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ItemModernity and contemporaneity in "Cambodian Arts" after independenceNelson, Roger ( 2017)This study of “Cambodian arts” since national independence understands modernity and contemporaneity as conceptually coextensive categories. Through detailed analyses of different artworks and their contexts—comprising painting, architecture, performance, cinema, and literature—this thesis proposes that modern and contemporary “Cambodian arts” are defined by coeval new and old forms, intersections between media, and an intertwining of art and ideology. It focuses primarily on the years 1955-1975, while also making trans-historical comparisons by interspersing more recent art practices into its discussion.
ItemLooking back: contemporary feminist art in Australia and New ZealandMaher, Harriet ( 2016)This thesis sets out to examine the ways in which feminism manifests itself in contemporary art, focusing in particular on Australia and New Zealand. Interviews were conducted with practicing contemporary artists Kelly Doley, FANTASING (Bek Coogan, Claire Harris, Sarah-Jane Parton, Gemma Syme), Deborah Kelly, Jill Orr and Hannah Raisin. During these interviews, a number of key themes emerged which form the integral structure of the thesis. A combination of information drawn from interviews, close reading of art works, and key theoretical texts is used to position contemporary feminist art in relation to its recent history. I will argue that the continuation of feminist practices and devices in contemporary practice points to a circular pattern of repetition in feminist art, which resists a linear teleology of art historical progress. The relationship between feminism and contemporary art lies in the way that current practices revisit crucial issues which continue to cycle through the lived experience of femininity, such as the relationship to the body, to labour and capital, to the environment, and to structures of power. By acknowledging that these issues are not tied to a specific historical period, I argue that feminist art does not constitute a short moment of prolific production in the last few decades of the twentieth century, but is a sustained movement which continually adapts and shifts in order to remain abreast of contemporary issues.
ItemOf conceptual deserts: a Deleuzian approach to Aboriginal artROWE, ASTARTE ( 2013)This thesis departs from the belief that Australian Aboriginal art can be understood on the basis of Western epistemology. Yet since traditional forms of knowledge are denied to the non-initiated individual, how can one approach this art? We argue that it is the very synapses and gaps in our knowledge of Aboriginal art that need to be marshalled towards the creation of a non-representational ‘thought without image.’ In this sense, Aboriginal art is conceived at the limits of what can be known, yet it constitutes a threshold for ushering forth a secular form of knowledge in which the ‘unthought’ forms a basis for the ‘thought.’ The task of this thesis is to dismantle a discursive hermeneutics that would propose to conceptualise this art. It detects a non-dialogical current that draws us into a highly solipsistic (non)relation with the art. Solipsism is the precondition for an encounter with an art and socius that is always-already ‘missed,’ or ‘eclipsed.’ Using Deleuzian and Deleuzo-Guattarian philosophies, we forge uncharted ways of ‘disarticulating’ our knowledge of Aboriginal art. This is not done through a direct encounter with Aboriginal art, but rather through the works of two artists, Albert Namatjira and contemporary artist Rod Moss – both of whom register the epiphenomenal conditions of an indigeneity that has undergone a becoming-Aboriginal. This becoming is triggered once an imperceptible difference-in-itself is exerted in Namatjira’s oeuvre – where the very inability to establish a visual ‘difference’ between his art and the pastoral genre is precisely how the indigenous character of his work is elicited. In Moss’s case, the pure repetition of the Aboriginal stereotype in his art is not couched within social critique. Rather, his faithful repetition of the stereotype eclipses our ability to recognise hereafter what lies before us in a Moss painting. The repetition of the stereotype for itself cloaks and withdraws it from our episteme. In the application of Deleuzian and Deleuzo-Guattarian philosophies to these two artists’ work, we are far removed from any means of accessing Aboriginal art through the paradigm of the known. Yet the sense of its power is intensely magnified.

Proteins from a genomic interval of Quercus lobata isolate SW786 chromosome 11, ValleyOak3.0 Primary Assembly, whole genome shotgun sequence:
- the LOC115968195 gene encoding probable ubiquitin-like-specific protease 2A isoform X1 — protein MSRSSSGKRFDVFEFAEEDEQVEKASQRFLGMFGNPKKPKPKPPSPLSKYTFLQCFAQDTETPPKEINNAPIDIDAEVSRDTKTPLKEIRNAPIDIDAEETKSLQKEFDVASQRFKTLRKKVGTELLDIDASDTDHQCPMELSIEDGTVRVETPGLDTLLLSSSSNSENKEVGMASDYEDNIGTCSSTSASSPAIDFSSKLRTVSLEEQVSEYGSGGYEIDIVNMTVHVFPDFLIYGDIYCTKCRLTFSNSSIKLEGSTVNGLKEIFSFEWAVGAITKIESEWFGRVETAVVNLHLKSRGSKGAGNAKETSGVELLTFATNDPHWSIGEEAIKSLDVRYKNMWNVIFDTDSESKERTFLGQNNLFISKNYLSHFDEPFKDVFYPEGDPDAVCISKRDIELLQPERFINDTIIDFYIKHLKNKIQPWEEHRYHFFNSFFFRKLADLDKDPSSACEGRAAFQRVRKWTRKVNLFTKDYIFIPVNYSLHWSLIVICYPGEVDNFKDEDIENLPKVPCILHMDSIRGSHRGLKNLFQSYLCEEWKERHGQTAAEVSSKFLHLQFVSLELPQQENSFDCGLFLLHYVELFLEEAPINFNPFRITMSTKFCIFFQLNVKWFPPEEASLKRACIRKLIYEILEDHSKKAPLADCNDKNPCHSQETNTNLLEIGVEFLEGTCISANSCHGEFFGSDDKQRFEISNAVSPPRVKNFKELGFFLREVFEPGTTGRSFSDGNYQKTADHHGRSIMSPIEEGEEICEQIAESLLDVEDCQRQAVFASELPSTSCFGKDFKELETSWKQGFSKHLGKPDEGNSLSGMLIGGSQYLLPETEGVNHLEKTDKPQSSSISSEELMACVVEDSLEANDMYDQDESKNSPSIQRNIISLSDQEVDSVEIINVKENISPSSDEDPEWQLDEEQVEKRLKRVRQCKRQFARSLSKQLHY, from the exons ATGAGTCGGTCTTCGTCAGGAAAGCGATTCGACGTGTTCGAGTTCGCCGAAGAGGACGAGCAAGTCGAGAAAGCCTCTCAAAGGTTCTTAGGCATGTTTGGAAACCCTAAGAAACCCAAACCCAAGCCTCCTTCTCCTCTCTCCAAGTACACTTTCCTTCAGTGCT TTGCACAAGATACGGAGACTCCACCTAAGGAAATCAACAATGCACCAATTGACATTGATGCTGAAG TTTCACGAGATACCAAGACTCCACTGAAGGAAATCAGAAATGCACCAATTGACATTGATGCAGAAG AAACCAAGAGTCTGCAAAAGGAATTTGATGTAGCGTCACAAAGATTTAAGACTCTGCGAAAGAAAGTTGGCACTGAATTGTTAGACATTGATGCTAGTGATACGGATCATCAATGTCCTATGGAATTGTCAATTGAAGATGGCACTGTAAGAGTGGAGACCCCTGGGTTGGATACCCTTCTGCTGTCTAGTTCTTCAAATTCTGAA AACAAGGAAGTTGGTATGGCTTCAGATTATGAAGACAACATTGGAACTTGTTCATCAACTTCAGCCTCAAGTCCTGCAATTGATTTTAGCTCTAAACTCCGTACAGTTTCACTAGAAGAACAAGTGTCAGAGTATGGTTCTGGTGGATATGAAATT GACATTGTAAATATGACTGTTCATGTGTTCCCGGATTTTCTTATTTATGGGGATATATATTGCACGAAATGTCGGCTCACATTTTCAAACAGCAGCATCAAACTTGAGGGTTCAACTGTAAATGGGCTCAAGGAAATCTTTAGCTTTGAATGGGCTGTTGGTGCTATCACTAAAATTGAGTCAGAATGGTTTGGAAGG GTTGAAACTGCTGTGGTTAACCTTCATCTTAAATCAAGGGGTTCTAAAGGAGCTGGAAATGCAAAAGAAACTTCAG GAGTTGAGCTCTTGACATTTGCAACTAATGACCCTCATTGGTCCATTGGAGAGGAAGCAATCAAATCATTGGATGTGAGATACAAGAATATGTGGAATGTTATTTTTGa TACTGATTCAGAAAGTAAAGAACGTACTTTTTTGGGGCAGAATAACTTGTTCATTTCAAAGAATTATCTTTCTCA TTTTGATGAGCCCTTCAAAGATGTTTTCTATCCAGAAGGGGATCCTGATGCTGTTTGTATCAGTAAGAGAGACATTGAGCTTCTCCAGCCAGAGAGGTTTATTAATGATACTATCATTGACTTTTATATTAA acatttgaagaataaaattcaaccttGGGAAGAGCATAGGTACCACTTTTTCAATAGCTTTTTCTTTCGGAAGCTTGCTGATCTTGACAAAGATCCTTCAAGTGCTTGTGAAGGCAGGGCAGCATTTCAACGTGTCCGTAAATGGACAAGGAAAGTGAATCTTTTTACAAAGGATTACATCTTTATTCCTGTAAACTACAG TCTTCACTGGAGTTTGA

ItemJeff Wall: reading picturesMERRITT, NAOMI ( 2013)This thesis examines four seminal artworks by Jeff Wall. Through close readings I offer insights into the intellectual work in Wall’s picture-making and the dynamic relation between his writing and art. I argue that Wall’s photographs share the same resistance to resolution as the historical works that he draws upon. Such ambiguities indicate Wall’s interest in the instability of what he calls the Western Concept of the Picture, heightened by the need to negotiate transitions in the history of photo-media.